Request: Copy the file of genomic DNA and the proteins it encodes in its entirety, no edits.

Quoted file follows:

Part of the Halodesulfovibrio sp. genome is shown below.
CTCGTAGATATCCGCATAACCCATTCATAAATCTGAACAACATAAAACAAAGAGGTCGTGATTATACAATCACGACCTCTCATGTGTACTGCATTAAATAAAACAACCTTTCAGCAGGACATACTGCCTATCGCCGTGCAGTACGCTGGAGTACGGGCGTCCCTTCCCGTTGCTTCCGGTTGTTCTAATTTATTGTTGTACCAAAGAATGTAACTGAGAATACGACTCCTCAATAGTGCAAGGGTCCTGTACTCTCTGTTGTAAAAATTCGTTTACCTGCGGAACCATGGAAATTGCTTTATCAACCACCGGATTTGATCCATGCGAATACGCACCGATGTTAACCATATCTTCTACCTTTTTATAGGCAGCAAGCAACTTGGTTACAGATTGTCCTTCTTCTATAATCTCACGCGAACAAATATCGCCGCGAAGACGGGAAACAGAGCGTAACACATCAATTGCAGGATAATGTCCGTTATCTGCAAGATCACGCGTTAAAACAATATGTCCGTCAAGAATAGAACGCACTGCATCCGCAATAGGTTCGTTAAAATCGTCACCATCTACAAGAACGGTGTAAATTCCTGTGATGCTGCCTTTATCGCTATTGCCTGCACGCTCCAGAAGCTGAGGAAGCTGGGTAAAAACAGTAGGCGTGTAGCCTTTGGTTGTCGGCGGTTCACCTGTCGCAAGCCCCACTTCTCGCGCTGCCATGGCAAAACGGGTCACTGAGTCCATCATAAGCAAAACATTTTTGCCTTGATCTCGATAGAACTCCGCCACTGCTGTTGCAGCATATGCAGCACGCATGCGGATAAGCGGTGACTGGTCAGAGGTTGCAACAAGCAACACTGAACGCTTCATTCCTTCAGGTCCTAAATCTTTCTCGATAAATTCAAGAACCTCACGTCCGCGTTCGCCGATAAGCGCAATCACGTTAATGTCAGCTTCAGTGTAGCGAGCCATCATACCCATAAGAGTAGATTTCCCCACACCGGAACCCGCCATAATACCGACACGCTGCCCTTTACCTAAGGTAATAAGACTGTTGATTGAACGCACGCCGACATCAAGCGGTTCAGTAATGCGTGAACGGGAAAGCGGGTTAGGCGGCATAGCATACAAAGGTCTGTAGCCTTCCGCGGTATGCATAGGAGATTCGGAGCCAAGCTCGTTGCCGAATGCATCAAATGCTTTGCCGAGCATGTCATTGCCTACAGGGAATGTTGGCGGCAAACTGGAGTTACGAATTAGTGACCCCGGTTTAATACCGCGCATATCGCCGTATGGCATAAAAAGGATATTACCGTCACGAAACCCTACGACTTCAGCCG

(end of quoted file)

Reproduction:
Part of the Halodesulfovibrio sp. genome is shown below.
CTCGTAGATATCCGCATAACCCATTCATAAATCTGAACAACATAAAACAAAGAGGTCGTGATTATACAATCACGACCTCTCATGTGTACTGCATTAAATAAAACAACCTTTCAGCAGGACATACTGCCTATCGCCGTGCAGTACGCTGGAGTACGGGCGTCCCTTCCCGTTGCTTCCGGTTGTTCTAATTTATTGTTGTACCAAAGAATGTAACTGAGAATACGACTCCTCAATAGTGCAAGGGTCCTGTACTCTCTGTTGTAAAAATTCGTTTACCTGCGGAACCATGGAAATTGCTTTATCAACCACCGGATTTGATCCATGCGAATACGCACCGATGTTAACCATATCTTCTACCTTTTTATAGGCAGCAAGCAACTTGGTTACAGATTGTCCTTCTTCTATAATCTCACGCGAACAAATATCGCCGCGAAGACGGGAAACAGAGCGTAACACATCAATTGCAGGATAATGTCCGTTATCTGCAAGATCACGCGTTAAAACAATATGTCCGTCAAGAATAGAACGCACTGCATCCGCAATAGGTTCGTTAAAATCGTCACCATCTACAAGAACGGTGTAAATTCCTGTGATGCTGCCTTTATCGCTATTGCCTGCACGCTCCAGAAGCTGAGGAAGCTGGGTAAAAACAGTAGGCGTGTAGCCTTTGGTTGTCGGCGGTTCACCTGTCGCAAGCCCCACTTCTCGCGCTGCCATGGCAAAACGGGTCACTGAGTCCATCATAAGCAAAACATTTTTGCCTTGATCTCGATAGAACTCCGCCACTGCTGTTGCAGCATATGCAGCACGCATGCGGATAAGCGGTGACTGGTCAGAGGTTGCAACAAGCAACACTGAACGCTTCATTCCTTCAGGTCCTAAATCTTTCTCGATAAATTCAAGAACCTCACGTCCGCGTTCGCCGATAAGCGCAATCACGTTAATGTCAGCTTCAGTGTAGCGAGCCATCATACCCATAAGAGTAGATTTCCCCACACCGGAACCCGCCATAATACCGACACGCTGCCCTTTACCTAAGGTAATAAGACTGTTGATTGAACGCACGCCGACATCAAGCGGTTCAGTAATGCGTGAACGGGAAAGCGGGTTAGGCGGCATAGCATACAAAGGTCTGTAGCCTTCCGCGGTATGCATAGGAGATTCGGAGCCAAGCTCGTTGCCGAATGCATCAAATGCTTTGCCGAGCATGTCATTGCCTACAGGGAATGTTGGCGGCAAACTGGAGTTACGAATTAGTGACCCCGGTTTAATACCGCGCATATCGCCGTATGGCATAAAAAGGATATTACCGTCACGAAACCCTACGACTTCAGCCG